I can’t figure out what’s going wrong.
if i read in the depth component after a scene render i get all 255 (1.0).
If i read in the color buffer everything seems fine.
I enable depth writing (glDepthMask(true)) so It should be writing something to the depth buffer.
can anyone shed some light on what might be going on?
Setting the depth mask to true is not enough to enable the depth buffer. You need to call glEnable(GL_DEPTH_TEST) to enable depth testing aswell. Also, the depth mask is true by default, so you don’t really need it unless you set it to false at some point and need to re-enable it.
it is set to false elsewhere…so, i force it on for that purpose.
I am enabling depth testing, but i didn’t indicate that because I thought it wasn’t necessary.
I thought writes to the depth buffer still happen even if you have depth testing disabled. From my understanding, it just doesn’t compare the fragments z position to that in the depth buffer if depth testing is disabled.
I figured out that the near clip plane has something to do with it.
I’m in hell.
If depth test is disabled, then everything related to the depth buffer is disabled. That means no depth test (as expected), but also no depth writes. If you want to unconditionally write to the depth buffer, without any testing, set the depth compare function to GL_ALWAYS.
As for the values you get, are you actually drawing something at a depth that would generate something other than 1.0? If you draw your object on the far plane, then everything will get a depth of 1.0.
Also, you said the depth value is 255, does that mean you’re reading the values back as 8-bit unsigned integers? If so, you have a very low precision of the data being read back. Remember that the distribution of depth bits is not linear when using a perspective projection matrix. With a too close near clip plane, this could easily mean that most of the viewing volume mapps to 255 because of the distribution of the depth bits. The larger the ratio of the distance to the near and far clip planes, the more bits are packed closer to the near clip plane. As an example, even at a near:far ratio of 1000, the value 255 will represent over 60% of the entire view volume.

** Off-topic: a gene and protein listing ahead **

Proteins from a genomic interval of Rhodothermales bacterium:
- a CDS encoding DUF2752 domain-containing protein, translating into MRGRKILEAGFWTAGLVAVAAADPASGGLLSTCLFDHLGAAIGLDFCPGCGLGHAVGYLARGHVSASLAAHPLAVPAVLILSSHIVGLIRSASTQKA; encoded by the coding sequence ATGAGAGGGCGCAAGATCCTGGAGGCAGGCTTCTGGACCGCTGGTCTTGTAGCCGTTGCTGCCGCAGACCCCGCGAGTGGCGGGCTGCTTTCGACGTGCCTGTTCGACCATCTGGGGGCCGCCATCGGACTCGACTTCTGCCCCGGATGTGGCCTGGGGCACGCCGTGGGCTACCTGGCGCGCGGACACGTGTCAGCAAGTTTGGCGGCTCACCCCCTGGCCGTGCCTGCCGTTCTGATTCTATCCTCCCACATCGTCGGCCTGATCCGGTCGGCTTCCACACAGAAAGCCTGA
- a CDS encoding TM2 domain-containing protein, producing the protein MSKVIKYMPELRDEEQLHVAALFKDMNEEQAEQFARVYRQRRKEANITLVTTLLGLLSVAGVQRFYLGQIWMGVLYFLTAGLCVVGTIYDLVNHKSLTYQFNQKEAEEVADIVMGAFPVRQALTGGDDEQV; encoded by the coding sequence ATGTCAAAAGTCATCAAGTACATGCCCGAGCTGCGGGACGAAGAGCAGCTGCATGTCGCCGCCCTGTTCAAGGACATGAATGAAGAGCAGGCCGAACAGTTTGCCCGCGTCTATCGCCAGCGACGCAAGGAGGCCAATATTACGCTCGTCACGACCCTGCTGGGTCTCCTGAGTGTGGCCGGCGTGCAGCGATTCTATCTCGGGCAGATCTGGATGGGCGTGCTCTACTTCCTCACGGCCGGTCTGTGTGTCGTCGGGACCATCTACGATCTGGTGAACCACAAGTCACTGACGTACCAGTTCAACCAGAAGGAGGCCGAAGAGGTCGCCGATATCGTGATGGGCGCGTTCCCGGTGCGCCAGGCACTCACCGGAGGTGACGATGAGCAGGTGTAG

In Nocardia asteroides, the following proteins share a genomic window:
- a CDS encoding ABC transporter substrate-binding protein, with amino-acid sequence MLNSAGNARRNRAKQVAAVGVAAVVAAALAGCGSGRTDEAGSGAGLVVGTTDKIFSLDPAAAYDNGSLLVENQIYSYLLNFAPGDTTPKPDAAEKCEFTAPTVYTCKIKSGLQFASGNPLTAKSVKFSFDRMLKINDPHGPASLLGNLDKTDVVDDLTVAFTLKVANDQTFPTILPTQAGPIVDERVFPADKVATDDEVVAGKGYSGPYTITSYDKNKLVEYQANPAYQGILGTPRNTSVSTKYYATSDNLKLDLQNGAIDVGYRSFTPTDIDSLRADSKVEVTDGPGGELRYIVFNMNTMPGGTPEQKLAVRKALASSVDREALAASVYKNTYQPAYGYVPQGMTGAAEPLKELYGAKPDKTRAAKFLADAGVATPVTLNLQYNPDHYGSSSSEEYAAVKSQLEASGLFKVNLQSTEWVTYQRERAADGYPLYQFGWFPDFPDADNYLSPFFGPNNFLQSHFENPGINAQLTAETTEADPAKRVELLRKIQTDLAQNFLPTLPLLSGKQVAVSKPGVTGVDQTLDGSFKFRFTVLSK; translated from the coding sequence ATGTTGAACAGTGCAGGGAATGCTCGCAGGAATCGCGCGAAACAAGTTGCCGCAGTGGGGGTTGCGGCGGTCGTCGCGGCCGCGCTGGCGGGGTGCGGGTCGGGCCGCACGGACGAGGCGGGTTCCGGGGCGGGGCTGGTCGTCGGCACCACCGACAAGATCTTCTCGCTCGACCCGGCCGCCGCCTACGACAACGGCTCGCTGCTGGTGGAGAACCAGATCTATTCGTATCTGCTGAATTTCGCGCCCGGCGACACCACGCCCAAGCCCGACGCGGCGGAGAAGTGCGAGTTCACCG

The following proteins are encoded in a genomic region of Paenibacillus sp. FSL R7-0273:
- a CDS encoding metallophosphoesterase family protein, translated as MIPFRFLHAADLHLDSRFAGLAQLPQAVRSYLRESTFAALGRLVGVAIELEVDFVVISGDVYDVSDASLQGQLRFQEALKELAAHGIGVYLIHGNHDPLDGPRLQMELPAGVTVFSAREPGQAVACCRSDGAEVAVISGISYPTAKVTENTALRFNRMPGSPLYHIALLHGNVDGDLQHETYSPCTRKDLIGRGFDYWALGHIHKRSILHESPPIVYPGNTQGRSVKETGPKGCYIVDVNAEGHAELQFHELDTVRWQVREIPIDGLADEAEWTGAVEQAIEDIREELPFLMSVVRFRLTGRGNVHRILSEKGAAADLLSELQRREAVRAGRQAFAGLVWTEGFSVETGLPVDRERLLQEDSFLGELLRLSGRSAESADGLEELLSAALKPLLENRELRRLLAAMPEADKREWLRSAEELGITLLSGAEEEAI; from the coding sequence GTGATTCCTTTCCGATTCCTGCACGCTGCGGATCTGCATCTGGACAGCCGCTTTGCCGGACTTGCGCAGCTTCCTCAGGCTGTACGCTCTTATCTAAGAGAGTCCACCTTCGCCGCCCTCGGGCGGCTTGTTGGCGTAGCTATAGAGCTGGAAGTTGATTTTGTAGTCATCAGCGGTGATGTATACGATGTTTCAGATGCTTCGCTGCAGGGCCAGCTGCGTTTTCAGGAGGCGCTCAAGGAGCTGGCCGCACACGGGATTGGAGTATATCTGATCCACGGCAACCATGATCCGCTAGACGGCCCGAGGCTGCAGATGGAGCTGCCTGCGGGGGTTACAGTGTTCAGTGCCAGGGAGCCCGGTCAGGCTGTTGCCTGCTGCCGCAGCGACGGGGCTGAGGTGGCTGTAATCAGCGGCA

excellent, that’s exactly what I’m finding now.
I want my near clip plane really close (.001). Am I doomed to the scenerio you mentioned? should i bring my far clip plane in?
The pixels I’m reading back with glReadPixels isn’t exactly my concern.
I’m trying to create a shadow map using glTexImage2D(blah,blah,GL_DEPTH_COMPONENT,blah…)
so, OpenGL is responsible for the precision it reads back the pixels from the depth buffer into the texture.
Is there some way to increase the precision? (glPixelTransfer or something?)
If you have the near plane at 0.001, then pretty much everything further away than 0.5 (assuming a far plane larger than 1 or so) will map to 1.0 (at 8-bit quantization). With the standard fixed function pipe, there’s not much, if anything, you can do about that. Anything but increasing the near clip plane of course.
Not that I have used shadow maps, but isn’t there ways to copy the depth buffer directly into a depth texture, using more than 8 bits precision? Like, 16- or 24-bit depth texture formats?
I’m going off of this:
from what I gather, you create a texture passing GL_DEPTH_COMPONENT which flags OpenGL to copy the depth buffer into the texture upon a glCopyTexSubImage. I think it’s using the texture as if the format were GL_LUMINANCE.
The only other route is to write the depth values as the fragment color in a fragment shader in a pbuffer context and then bind the pbuffer as a texture for my shadow map I suppose.
I’m not sure how much overhead is involved in that though…performance is absolutely critical.
I guess I could give it a go and find out.
Looking at the depth texture extension specification, I see that you can request specific bit depths for the internal format. Try a specific format like GL_DEPTH_COMPONENT16/24 (depending on what depth buffer resolution you have). Well, this is heading towards an area I’m not really familliar with.